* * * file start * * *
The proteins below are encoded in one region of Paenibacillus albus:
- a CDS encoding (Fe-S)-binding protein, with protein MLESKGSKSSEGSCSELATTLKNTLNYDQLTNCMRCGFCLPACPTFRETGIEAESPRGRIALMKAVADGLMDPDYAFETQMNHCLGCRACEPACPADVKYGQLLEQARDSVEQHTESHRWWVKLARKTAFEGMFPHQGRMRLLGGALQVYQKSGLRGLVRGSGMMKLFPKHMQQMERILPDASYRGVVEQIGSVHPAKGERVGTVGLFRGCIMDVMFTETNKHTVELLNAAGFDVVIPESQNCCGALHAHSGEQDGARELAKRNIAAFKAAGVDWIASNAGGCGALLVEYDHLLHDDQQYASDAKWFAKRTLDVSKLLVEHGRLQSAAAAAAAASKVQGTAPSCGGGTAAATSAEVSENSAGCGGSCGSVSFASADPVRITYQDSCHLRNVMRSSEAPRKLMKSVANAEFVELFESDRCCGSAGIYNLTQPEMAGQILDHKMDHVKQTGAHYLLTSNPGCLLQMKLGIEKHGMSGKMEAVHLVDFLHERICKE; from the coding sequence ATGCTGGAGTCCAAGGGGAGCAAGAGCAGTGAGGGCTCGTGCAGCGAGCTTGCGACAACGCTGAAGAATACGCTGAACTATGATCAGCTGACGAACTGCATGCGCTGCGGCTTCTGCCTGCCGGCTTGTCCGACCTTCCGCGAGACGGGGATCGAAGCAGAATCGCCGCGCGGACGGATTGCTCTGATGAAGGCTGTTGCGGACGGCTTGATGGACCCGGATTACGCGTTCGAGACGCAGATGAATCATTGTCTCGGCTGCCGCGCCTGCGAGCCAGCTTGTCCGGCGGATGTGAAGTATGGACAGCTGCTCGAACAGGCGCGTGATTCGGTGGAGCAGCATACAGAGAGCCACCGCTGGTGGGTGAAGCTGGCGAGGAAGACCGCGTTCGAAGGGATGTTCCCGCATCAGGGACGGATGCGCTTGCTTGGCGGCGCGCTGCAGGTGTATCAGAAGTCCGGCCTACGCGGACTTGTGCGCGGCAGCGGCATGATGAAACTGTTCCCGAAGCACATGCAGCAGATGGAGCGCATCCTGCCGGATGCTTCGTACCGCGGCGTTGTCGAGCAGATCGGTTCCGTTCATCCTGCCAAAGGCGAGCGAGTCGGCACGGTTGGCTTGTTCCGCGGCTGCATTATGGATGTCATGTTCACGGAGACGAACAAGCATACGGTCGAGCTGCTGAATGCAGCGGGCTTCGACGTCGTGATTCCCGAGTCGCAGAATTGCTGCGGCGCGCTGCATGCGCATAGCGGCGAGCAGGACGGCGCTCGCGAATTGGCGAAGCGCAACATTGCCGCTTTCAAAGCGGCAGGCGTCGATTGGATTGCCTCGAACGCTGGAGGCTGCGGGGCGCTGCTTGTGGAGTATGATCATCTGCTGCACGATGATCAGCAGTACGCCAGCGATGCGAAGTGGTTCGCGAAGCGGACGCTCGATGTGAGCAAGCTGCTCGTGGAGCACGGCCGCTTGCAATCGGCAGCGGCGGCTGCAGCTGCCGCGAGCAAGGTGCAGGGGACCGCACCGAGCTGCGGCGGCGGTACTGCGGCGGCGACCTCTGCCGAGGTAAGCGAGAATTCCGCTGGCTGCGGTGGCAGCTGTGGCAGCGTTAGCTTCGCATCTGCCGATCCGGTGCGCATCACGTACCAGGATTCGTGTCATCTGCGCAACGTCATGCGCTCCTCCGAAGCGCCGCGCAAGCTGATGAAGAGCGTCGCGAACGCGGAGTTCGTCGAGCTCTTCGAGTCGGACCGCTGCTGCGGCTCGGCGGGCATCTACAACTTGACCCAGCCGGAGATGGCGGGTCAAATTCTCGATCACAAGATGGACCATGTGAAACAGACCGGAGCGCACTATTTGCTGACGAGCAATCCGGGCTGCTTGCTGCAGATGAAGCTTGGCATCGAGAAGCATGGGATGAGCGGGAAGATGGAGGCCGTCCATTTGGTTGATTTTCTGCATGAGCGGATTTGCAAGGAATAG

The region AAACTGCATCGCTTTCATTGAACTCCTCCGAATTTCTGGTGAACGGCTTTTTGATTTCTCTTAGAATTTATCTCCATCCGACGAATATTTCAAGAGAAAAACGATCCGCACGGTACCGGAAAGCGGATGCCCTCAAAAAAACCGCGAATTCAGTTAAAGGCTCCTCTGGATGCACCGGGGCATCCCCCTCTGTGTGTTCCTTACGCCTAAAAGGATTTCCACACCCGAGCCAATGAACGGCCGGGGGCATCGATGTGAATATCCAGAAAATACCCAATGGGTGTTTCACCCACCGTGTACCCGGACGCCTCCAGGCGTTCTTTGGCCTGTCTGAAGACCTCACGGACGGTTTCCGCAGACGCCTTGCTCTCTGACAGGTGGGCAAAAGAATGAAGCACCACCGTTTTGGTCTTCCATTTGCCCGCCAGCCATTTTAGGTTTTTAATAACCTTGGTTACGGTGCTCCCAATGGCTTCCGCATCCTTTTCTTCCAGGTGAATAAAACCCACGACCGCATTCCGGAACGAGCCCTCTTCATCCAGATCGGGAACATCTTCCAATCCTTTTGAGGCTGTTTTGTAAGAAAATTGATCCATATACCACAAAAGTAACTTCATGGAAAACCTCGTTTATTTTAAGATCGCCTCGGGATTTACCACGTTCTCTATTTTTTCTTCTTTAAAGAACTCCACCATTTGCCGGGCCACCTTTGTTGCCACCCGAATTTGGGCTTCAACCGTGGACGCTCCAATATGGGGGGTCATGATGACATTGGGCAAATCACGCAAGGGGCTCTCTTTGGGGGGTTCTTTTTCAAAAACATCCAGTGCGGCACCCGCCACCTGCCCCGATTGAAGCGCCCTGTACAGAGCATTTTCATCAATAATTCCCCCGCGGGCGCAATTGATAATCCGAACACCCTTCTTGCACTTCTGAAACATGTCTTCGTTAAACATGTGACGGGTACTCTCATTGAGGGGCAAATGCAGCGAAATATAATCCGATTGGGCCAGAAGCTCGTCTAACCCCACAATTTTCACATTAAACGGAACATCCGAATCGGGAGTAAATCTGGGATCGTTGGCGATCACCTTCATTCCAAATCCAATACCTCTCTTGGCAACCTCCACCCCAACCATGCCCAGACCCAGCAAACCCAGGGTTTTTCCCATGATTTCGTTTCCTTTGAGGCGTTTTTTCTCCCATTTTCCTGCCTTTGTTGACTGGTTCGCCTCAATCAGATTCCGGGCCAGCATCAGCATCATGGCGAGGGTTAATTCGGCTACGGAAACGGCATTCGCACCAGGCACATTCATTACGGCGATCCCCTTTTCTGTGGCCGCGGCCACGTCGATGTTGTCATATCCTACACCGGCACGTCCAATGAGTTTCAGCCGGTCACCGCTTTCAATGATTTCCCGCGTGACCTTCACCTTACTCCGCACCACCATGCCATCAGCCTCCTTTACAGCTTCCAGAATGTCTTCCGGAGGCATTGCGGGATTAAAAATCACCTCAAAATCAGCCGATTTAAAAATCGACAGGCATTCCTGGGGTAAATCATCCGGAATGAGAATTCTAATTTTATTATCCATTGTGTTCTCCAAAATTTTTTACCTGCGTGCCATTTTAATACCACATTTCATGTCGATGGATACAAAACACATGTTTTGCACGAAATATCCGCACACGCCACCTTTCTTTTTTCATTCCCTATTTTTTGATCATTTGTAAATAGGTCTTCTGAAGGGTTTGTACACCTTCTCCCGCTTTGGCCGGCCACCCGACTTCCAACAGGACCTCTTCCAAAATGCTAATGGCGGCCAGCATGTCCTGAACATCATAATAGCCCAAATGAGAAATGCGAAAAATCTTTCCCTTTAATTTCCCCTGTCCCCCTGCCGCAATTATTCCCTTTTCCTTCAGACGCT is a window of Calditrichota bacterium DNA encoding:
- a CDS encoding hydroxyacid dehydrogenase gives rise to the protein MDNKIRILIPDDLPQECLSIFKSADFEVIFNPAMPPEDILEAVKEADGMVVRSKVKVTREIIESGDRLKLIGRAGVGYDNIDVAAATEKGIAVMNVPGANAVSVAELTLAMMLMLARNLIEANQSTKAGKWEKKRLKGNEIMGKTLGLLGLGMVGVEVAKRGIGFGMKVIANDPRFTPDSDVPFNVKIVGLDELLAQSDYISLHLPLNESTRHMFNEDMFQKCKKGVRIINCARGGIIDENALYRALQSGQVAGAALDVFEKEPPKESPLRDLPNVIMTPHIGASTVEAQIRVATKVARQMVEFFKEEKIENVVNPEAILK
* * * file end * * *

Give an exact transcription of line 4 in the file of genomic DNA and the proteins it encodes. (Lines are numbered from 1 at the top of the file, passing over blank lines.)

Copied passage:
- a CDS encoding hydroxyacid dehydrogenase gives rise to the protein MDNKIRILIPDDLPQECLSIFKSADFEVIFNPAMPPEDILEAVKEADGMVVRSKVKVTREIIESGDRLKLIGRAGVGYDNIDVAAATEKGIAVMNVPGANAVSVAELTLAMMLMLARNLIEANQSTKAGKWEKKRLKGNEIMGKTLGLLGLGMVGVEVAKRGIGFGMKVIANDPRFTPDSDVPFNVKIVGLDELLAQSDYISLHLPLNESTRHMFNEDMFQKCKKGVRIINCARGGIIDENALYRALQSGQVAGAALDVFEKEPPKESPLRDLPNVIMTPHIGASTVEAQIRVATKVARQMVEFFKEEKIENVVNPEAILK